Sunday, January 2, 2011

An Introduction to biblical food Part 2 of 3

Food in the New Testament

Food of the rich and poor

Patina zomoteganon (fish fillets with leek and coriander):

You can use any fish you like. Put the fish fillets in the pan and add oil, liquamen fish sauce, young wine boiled into whole and a bunch of leek and coriander. Boil them slowly and meanwhile mince pepper and lovage. Mince a bunch of oregano and mix it into the fish soup. Break two eggs, separate the yolks, whisk them and thicken the soup into a sauce by mixing the yolks little by little into the soup. Strew the pepper on and serve.

(Apicius, De Re Coquinaria, known as The Roman Cookbook)

My husband is poor and I'm an old woman. We have a daughter and son, this boy over here, and yet this kind girl, so five altogether. If three of us gets dinner food, then two others will have to share together a small piece of barley bread. We cry and we bawl when there's nothing to eat and we're getting pale of the lack of food. We live with these: beans, lupine, vegetables, swedes, pieces, tares, beech tree's nuts, onions of iris, grasshoppers, chickpeas, wild pears, and then with those treasures of my heart, god given to our motherland, namely with dried figs.

(Taken from a lost comedy of Alexis, remained in the writing of Athenaios called Deipnosofistai.)

The extracts above tell about the extremities of Roman food culture, the upper one being an example of food of the rich and lower one being an example of food of the poor. I was fortunate to find this translation of the cookbook of Apicius from the library. The cookbook is from the late Antique and it contains recipes even of ostrich and flamingo. When I started exploring this extraordinary book I found more and more strange dishes, usually made of expensive and rare ingredients. I believe that most of those ingredients used in the book aren't even available in the modern world, so I'll publish in my blog those few recipes that we might could try in 2011 with ingredients available in the grocery stores, fish fillets with leek and coriander being one of the good examples above. The book contains various recipes for whole meat and for very expensive big, fresh fish. So anyone truly couldn't "use whatever fish they liked" as the recipes advices. Also extremely expensive import spices are used in the recipes of Apicius, like pepper in here. The extract from the comedy of Alexis is from 300 BC, but the situation it describes was as usual still in the Roman Emperor era. The poor had to struggle in the limits of hunger, especially in the lack times they picked up their bread with emergency nutrition collected from nature - here at least by beech trees nuts, onions of iris and grasshoppers - and by plants that were usually used to feed animals, like lupine and tare.

The nutrition was based in grain, olive oil and wine in the Mediterranean countries by the Roman era. In Egypt and partly in Middle East sesame oil replaced olive oil. The most important grain sorts were wheat and barley. They grew beside easily baked bread wheat also more primitive grain sorts such as spelt, durum, emmer and single corn wheat which were prepared porridge and unleavened bread. In addition they ate also a lot of millet. After grain, olive oil and wine legumes came as the good number four, especially horse bean, chickpea and other peas.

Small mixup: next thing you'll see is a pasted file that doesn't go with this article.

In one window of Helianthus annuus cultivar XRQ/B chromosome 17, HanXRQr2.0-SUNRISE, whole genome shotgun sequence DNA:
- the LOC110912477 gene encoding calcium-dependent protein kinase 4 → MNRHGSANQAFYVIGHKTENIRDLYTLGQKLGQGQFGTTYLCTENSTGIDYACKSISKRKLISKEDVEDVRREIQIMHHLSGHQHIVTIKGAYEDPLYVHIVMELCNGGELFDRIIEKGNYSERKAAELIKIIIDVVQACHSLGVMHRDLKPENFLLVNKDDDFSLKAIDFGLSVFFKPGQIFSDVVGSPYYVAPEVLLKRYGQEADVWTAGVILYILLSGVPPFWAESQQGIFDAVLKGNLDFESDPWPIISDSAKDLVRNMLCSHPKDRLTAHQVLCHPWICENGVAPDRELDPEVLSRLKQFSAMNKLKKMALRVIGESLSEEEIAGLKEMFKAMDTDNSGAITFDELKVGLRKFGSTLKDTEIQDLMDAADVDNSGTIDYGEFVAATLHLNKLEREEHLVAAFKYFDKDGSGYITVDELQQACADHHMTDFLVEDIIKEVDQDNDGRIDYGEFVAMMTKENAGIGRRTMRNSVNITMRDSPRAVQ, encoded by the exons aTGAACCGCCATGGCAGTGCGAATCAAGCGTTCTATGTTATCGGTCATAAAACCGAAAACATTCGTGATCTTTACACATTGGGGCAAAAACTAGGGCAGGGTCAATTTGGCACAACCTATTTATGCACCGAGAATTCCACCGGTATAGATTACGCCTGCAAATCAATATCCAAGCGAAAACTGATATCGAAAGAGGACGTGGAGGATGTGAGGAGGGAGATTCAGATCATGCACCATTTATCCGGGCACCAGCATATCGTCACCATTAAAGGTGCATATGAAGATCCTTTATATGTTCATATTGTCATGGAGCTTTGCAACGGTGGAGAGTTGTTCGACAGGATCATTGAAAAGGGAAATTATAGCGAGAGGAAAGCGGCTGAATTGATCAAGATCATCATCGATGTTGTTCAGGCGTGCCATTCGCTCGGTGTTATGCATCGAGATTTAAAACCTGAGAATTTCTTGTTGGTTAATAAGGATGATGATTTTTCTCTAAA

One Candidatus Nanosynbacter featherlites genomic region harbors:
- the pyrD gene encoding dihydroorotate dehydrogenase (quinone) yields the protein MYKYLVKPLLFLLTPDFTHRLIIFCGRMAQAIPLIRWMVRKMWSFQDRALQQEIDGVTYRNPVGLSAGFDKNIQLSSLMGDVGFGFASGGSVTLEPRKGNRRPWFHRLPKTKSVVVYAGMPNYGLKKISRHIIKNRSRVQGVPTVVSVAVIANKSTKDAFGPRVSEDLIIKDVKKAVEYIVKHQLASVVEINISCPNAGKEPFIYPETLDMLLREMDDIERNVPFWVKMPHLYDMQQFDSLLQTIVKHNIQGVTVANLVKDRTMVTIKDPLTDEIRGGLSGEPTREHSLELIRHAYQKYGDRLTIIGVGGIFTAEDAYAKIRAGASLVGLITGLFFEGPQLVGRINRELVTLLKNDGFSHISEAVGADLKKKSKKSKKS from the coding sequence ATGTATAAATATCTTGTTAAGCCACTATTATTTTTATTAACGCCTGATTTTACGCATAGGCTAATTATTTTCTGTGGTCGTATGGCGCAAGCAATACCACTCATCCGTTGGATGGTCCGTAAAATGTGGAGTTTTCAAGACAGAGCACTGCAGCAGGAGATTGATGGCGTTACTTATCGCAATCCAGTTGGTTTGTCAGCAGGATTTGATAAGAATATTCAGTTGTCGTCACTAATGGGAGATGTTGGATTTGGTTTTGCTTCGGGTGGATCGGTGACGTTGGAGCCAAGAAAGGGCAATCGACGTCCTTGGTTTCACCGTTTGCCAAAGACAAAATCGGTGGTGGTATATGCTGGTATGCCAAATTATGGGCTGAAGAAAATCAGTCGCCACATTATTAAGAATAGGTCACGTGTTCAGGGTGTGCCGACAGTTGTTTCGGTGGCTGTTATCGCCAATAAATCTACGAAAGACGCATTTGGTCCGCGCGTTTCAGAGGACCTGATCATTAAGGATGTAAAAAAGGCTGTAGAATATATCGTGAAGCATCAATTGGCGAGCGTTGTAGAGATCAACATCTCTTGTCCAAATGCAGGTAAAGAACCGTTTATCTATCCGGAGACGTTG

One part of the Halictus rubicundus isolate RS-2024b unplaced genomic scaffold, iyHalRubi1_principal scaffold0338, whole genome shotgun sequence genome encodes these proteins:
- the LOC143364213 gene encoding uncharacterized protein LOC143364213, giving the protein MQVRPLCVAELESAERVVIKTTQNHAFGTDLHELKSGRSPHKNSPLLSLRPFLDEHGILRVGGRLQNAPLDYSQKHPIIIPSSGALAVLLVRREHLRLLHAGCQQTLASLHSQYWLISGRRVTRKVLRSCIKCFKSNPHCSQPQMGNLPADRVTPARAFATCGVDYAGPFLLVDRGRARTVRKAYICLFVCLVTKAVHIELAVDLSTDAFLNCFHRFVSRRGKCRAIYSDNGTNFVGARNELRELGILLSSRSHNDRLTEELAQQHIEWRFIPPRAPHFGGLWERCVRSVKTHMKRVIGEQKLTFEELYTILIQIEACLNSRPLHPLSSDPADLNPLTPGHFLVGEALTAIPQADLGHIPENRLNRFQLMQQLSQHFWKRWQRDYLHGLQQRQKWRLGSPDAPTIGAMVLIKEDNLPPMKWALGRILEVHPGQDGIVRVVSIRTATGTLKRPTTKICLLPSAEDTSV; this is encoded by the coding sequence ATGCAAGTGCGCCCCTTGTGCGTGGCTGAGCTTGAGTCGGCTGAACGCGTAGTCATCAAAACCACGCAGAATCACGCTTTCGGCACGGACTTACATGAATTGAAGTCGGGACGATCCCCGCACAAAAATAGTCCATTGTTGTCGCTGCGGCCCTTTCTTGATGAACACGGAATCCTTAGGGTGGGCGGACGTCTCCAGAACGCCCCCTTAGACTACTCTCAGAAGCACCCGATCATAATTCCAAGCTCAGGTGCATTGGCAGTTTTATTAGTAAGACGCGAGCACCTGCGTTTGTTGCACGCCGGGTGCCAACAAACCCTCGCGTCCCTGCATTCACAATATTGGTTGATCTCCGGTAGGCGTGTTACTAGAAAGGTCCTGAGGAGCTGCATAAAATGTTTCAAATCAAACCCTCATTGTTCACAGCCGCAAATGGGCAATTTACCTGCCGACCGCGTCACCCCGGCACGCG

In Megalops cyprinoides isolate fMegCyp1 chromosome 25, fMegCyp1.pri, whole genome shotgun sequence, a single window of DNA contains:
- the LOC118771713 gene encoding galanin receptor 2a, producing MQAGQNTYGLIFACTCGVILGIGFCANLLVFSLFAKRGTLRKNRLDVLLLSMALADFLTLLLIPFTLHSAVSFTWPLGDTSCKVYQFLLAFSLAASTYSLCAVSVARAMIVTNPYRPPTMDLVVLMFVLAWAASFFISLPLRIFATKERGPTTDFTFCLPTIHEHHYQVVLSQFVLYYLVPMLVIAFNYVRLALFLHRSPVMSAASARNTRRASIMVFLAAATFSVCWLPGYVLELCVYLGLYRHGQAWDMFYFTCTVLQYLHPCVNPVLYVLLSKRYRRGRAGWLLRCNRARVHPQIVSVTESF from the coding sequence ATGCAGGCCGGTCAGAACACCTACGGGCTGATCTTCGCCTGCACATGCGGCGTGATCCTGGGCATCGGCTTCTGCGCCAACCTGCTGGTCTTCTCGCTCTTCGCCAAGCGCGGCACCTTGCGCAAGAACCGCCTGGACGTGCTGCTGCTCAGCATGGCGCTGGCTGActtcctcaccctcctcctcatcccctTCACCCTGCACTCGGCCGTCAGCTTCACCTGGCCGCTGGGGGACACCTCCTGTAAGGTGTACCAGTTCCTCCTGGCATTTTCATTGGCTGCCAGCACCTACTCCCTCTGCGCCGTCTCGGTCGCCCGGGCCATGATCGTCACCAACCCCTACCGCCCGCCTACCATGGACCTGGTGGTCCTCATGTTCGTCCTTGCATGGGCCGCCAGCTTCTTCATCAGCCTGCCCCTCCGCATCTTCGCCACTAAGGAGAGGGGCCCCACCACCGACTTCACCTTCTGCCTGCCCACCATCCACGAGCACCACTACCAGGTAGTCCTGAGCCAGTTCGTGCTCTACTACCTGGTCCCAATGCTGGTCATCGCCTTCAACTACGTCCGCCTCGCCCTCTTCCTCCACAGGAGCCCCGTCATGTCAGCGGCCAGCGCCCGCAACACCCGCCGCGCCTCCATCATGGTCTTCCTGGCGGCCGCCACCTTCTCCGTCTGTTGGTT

The diet of the poor was mostly based on grain products and simple, cheap side dishes. Stews were prepared of peas and beans, soups and pastes were among these very important sources of protein though they were mostly had as small amounts beside bread and porridge. Also fish was an important source of protein but in the warm climate they couldn't store fresh fish or transport it very far away. That's why elsewhere than exactly on the coast fish was eaten mostly as fermentated sauces and pastes (garum, liquamen and allex in Latin). THey were prepared by letting fish rot and ferment in big jars in the sunshine for months. They might add olive oil, salt and spices into the sauces during the process. They were used depending on the way of preparation either as food's spice or dip sauce for bread. Most of the fish in Roman empire was eaten in this form and the market was wide. One of the producers of fish sauces was the shore town of The Sea of Galilee called Magdala, the home of Mary Magdalene. Huge fresh fish was so expensive that only the elite could afford it. In the interior the fresh fish of the rich was raised in fish ponds. The rich used many fish species that are expensive even today such as sturgeon, flounder, moray, tuna fish and eel but also many fish of sweet water. In the coast there was better enough fish for everyone, but the poor ones could usually afford only assorted small fish.

Grain, wine and oil was used by everyone but only the rich could afford fairly more expensive qualities. White, fine-grained wheat flour was most appreciated and most expensive and it got also baked and rised the best. But the poor used fairly dark and harshly grinded grain such as barley and the original sorts of wheat. There was olive oil of many qualities like nowadays. Virgin olive oil of the first crushing time was the best and most expensive. Olives were eaten in addition huge amounts cured in salt water and marinated. Likewise there was a wide quality range of wines from expensive volume wines to the worst wine watered for field slaves made of grape skins that were crushed empty and soaked in water. White wine was mostly appreciated by the Roman era and they kept sweet and short wines as the finest ones, maybe because of that sweetness and strength improved persistence. So in the Acts those who doubt speaking with tongues in Whitsun originating from being drunk, supposed the Disciples having been drunk precisely sweet wine - so not a little and ordinary wine with food but more delicious wine and much (Acts 2:13).